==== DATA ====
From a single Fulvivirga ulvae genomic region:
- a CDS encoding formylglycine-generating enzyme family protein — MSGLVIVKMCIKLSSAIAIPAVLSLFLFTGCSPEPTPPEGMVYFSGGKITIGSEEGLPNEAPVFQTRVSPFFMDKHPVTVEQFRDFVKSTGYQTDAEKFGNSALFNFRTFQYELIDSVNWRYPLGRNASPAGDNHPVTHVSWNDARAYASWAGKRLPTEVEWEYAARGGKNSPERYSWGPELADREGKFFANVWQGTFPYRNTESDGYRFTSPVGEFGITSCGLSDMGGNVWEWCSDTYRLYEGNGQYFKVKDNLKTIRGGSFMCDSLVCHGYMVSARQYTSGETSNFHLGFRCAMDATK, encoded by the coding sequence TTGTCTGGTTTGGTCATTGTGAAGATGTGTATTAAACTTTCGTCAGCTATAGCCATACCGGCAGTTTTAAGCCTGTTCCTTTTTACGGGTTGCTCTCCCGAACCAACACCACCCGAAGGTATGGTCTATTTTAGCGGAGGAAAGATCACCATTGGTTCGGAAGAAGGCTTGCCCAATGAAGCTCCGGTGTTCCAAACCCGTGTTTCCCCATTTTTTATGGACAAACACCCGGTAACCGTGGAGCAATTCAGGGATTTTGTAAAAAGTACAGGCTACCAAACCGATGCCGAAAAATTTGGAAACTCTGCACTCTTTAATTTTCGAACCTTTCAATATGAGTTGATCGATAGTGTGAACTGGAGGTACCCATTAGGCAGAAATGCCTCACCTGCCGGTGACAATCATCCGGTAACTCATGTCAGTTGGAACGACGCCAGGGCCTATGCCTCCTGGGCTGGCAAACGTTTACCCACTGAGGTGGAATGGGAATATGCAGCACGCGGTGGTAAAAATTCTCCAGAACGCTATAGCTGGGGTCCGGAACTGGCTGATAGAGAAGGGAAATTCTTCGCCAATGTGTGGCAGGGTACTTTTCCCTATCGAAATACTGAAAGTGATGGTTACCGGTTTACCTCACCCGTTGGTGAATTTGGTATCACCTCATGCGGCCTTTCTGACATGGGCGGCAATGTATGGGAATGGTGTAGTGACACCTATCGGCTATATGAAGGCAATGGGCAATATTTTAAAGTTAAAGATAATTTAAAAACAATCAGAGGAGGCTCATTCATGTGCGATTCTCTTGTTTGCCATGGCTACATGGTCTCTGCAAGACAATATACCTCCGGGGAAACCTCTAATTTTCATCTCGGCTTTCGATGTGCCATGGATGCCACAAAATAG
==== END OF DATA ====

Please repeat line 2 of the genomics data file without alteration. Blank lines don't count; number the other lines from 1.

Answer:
- a CDS encoding formylglycine-generating enzyme family protein — MSGLVIVKMCIKLSSAIAIPAVLSLFLFTGCSPEPTPPEGMVYFSGGKITIGSEEGLPNEAPVFQTRVSPFFMDKHPVTVEQFRDFVKSTGYQTDAEKFGNSALFNFRTFQYELIDSVNWRYPLGRNASPAGDNHPVTHVSWNDARAYASWAGKRLPTEVEWEYAARGGKNSPERYSWGPELADREGKFFANVWQGTFPYRNTESDGYRFTSPVGEFGITSCGLSDMGGNVWEWCSDTYRLYEGNGQYFKVKDNLKTIRGGSFMCDSLVCHGYMVSARQYTSGETSNFHLGFRCAMDATK, encoded by the coding sequence TTGTCTGGTTTGGTCATTGTGAAGATGTGTATTAAACTTTCGTCAGCTATAGCCATACCGGCAGTTTTAAGCCTGTTCCTTTTTACGGGTTGCTCTCCCGAACCAACACCACCCGAAGGTATGGTCTATTTTAGCGGAGGAAAGATCACCATTGGTTCGGAAGAAGGCTTGCCCAATGAAGCTCCGGTGTTCCAAACCCGTGTTTCCCCATTTTTTATGGACAAACACCCGGTAACCGTGGAGCAATTCAGGGATTTTGTAAAAAGTACAGGCTACCAAACCGATGCCGAAAAATTTGGAAACTCTGCACTCTTTAATTTTCGAACCTTTCAATATGAGTTGATCGATAGTGTGAACTGGAGGTACCCATTAGGCAGAAATGCCTCACCTGCCGGTGACAATCATCCGGTAACTCATGTCAGTTGGAACGACGCCAGGGCCTATGCCTCCTGGGCTGGCAAACGTTTACCCACTGAGGTGGAATGGGAATATGCAGCACGCGGTGGTAAAAATTCTCCAGAACGCTATAGCTGGGGTCCGGAACTGGCTGATAGAGAAGGGAAATTCTTCGCCAATGTGTGGCAGGGTACTTTTCCCTATCGAAATACTGAAAGTGATGGTTACCGGTTTACCTCACCCGTTGGTGAATTTGGTATCACCTCATGCGGCCTTTCTGACATGGGCGGCAATGTATGGGAATGGTGTAGTGACACCTATCGGCTATATGAAGGCAATGGGCAATATTTTAAAGTTAAAGATAATTTAAAAACAATCAGAGGAGGCTCATTCATGTGCGATTCTCTTGTTTGCCATGGCTACATGGTCTCTGCAAGACAATATACCTCCGGGGAAACCTCTAATTTTCATCTCGGCTTTCGATGTGCCATGGATGCCACAAAATAG